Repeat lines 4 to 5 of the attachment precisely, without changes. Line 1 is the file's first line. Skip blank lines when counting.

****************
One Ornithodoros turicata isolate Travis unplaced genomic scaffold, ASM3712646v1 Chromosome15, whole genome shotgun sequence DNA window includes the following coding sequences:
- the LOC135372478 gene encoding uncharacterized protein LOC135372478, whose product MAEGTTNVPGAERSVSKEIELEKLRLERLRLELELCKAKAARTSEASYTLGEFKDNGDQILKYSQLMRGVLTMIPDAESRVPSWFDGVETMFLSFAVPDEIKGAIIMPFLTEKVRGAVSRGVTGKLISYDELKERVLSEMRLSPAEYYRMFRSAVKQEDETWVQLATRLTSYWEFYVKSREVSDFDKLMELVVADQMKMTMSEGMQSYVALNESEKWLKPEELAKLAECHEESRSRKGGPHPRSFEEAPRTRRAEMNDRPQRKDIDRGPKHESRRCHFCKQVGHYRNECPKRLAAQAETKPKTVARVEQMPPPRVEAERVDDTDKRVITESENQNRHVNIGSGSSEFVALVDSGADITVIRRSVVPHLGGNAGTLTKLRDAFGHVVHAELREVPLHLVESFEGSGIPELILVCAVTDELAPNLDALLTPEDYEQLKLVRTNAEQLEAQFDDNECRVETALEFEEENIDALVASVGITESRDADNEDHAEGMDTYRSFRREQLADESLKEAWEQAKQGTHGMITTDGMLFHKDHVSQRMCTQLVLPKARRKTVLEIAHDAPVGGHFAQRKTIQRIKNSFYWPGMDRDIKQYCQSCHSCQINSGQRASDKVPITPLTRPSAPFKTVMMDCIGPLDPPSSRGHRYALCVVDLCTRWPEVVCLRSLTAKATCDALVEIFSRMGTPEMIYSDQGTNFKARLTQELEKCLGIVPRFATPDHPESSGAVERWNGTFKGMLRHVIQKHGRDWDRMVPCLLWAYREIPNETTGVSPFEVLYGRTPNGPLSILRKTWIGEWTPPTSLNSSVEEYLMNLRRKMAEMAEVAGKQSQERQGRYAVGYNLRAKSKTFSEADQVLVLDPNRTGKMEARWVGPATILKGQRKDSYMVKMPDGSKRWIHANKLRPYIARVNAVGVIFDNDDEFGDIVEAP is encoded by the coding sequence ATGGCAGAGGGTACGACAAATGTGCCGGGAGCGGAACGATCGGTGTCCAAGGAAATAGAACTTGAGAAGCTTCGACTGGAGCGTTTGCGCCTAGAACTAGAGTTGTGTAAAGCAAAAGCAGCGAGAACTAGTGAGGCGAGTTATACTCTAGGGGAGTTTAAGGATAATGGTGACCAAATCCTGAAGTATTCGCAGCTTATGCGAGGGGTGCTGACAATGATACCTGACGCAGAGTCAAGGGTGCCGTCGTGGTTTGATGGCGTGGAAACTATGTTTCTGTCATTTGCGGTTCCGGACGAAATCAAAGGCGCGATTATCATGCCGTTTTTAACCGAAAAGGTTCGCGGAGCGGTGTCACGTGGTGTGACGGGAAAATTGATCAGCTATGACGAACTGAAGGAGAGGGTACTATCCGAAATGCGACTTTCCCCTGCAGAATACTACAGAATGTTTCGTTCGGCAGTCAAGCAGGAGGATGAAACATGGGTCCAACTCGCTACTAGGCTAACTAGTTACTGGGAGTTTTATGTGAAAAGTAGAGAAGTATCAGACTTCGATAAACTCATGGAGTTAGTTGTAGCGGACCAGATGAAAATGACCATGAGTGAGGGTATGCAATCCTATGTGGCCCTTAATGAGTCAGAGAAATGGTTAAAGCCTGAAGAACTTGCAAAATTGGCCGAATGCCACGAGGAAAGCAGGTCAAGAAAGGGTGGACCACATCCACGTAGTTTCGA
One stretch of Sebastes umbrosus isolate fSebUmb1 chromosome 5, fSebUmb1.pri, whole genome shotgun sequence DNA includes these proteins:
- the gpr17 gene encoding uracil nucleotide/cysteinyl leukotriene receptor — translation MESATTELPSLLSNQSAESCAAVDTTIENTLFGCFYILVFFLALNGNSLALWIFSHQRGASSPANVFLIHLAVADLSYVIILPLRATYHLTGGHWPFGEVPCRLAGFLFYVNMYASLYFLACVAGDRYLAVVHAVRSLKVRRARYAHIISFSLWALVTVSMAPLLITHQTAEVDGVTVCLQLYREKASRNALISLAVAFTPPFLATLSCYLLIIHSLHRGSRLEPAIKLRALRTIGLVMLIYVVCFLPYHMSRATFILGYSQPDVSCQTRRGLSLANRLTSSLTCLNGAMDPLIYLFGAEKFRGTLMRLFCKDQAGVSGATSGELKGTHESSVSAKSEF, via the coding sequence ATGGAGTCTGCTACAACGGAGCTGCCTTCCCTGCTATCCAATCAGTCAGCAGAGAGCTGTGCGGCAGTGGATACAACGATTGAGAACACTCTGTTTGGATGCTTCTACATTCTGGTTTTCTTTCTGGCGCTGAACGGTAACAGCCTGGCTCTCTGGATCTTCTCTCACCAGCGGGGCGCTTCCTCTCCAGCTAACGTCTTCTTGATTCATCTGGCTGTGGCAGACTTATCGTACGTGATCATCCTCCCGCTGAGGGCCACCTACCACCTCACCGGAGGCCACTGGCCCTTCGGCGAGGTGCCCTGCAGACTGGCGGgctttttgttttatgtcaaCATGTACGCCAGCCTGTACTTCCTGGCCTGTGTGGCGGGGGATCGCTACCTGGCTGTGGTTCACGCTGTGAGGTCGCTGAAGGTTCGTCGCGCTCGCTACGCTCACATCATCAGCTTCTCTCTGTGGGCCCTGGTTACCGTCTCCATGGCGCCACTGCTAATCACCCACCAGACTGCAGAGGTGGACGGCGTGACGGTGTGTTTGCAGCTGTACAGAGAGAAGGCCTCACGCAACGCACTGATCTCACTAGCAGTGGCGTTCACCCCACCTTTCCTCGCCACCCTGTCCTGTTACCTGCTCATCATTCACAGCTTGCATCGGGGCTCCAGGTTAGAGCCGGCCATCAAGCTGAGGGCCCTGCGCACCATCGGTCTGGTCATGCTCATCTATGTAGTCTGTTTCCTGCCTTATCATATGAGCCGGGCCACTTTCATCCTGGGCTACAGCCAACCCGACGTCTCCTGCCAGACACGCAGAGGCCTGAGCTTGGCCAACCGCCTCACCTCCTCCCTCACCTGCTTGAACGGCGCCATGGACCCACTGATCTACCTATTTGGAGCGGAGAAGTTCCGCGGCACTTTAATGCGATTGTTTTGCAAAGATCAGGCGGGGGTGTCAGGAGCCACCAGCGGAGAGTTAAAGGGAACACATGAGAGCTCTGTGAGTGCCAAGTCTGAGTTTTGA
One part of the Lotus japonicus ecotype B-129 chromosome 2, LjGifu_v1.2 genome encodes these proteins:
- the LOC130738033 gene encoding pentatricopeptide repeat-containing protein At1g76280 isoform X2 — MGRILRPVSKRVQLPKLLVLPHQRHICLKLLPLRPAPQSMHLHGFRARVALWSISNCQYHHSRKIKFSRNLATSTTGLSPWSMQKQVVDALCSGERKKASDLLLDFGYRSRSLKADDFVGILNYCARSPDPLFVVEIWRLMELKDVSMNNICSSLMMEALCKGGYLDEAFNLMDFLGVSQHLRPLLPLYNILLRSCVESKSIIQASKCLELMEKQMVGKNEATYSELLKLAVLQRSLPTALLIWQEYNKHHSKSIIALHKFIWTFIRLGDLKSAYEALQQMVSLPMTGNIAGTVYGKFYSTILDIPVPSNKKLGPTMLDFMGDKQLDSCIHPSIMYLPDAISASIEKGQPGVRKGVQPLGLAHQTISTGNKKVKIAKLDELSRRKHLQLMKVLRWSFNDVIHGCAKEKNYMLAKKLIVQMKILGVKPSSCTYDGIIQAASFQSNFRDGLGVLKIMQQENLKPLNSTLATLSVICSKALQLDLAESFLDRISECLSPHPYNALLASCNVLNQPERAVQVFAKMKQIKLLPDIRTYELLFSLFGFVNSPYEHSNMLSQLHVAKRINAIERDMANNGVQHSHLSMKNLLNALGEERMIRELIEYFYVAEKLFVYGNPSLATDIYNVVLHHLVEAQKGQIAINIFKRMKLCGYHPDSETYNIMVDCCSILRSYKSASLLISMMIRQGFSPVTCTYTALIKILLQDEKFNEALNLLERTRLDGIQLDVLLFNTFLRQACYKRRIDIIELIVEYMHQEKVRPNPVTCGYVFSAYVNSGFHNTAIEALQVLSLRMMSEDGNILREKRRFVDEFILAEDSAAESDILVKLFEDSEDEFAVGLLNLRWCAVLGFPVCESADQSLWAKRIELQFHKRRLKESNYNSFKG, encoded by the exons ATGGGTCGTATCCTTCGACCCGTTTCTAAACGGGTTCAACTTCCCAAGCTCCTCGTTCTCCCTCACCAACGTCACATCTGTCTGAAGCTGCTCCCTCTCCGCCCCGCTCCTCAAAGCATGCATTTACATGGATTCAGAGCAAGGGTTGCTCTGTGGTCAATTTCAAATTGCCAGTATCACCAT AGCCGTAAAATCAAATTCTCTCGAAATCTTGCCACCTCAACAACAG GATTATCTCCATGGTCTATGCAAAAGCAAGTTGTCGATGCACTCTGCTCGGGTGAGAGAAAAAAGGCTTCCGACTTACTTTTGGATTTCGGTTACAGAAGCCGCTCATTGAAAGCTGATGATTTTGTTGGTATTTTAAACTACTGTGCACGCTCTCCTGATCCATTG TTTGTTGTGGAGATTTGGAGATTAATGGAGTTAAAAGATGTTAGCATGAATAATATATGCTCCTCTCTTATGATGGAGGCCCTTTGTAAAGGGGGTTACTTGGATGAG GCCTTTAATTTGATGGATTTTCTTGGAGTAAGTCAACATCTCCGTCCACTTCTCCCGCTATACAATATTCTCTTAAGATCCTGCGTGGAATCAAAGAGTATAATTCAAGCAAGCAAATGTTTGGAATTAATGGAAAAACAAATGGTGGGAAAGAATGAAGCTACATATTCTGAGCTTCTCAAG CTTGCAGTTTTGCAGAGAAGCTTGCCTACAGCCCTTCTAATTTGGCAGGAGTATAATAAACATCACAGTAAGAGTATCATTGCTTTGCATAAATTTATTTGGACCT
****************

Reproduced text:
- the gpr17 gene encoding uracil nucleotide/cysteinyl leukotriene receptor — translation MESATTELPSLLSNQSAESCAAVDTTIENTLFGCFYILVFFLALNGNSLALWIFSHQRGASSPANVFLIHLAVADLSYVIILPLRATYHLTGGHWPFGEVPCRLAGFLFYVNMYASLYFLACVAGDRYLAVVHAVRSLKVRRARYAHIISFSLWALVTVSMAPLLITHQTAEVDGVTVCLQLYREKASRNALISLAVAFTPPFLATLSCYLLIIHSLHRGSRLEPAIKLRALRTIGLVMLIYVVCFLPYHMSRATFILGYSQPDVSCQTRRGLSLANRLTSSLTCLNGAMDPLIYLFGAEKFRGTLMRLFCKDQAGVSGATSGELKGTHESSVSAKSEF, via the coding sequence ATGGAGTCTGCTACAACGGAGCTGCCTTCCCTGCTATCCAATCAGTCAGCAGAGAGCTGTGCGGCAGTGGATACAACGATTGAGAACACTCTGTTTGGATGCTTCTACATTCTGGTTTTCTTTCTGGCGCTGAACGGTAACAGCCTGGCTCTCTGGATCTTCTCTCACCAGCGGGGCGCTTCCTCTCCAGCTAACGTCTTCTTGATTCATCTGGCTGTGGCAGACTTATCGTACGTGATCATCCTCCCGCTGAGGGCCACCTACCACCTCACCGGAGGCCACTGGCCCTTCGGCGAGGTGCCCTGCAGACTGGCGGgctttttgttttatgtcaaCATGTACGCCAGCCTGTACTTCCTGGCCTGTGTGGCGGGGGATCGCTACCTGGCTGTGGTTCACGCTGTGAGGTCGCTGAAGGTTCGTCGCGCTCGCTACGCTCACATCATCAGCTTCTCTCTGTGGGCCCTGGTTACCGTCTCCATGGCGCCACTGCTAATCACCCACCAGACTGCAGAGGTGGACGGCGTGACGGTGTGTTTGCAGCTGTACAGAGAGAAGGCCTCACGCAACGCACTGATCTCACTAGCAGTGGCGTTCACCCCACCTTTCCTCGCCACCCTGTCCTGTTACCTGCTCATCATTCACAGCTTGCATCGGGGCTCCAGGTTAGAGCCGGCCATCAAGCTGAGGGCCCTGCGCACCATCGGTCTGGTCATGCTCATCTATGTAGTCTGTTTCCTGCCTTATCATATGAGCCGGGCCACTTTCATCCTGGGCTACAGCCAACCCGACGTCTCCTGCCAGACACGCAGAGGCCTGAGCTTGGCCAACCGCCTCACCTCCTCCCTCACCTGCTTGAACGGCGCCATGGACCCACTGATCTACCTATTTGGAGCGGAGAAGTTCCGCGGCACTTTAATGCGATTGTTTTGCAAAGATCAGGCGGGGGTGTCAGGAGCCACCAGCGGAGAGTTAAAGGGAACACATGAGAGCTCTGTGAGTGCCAAGTCTGAGTTTTGA
One part of the Lotus japonicus ecotype B-129 chromosome 2, LjGifu_v1.2 genome encodes these proteins: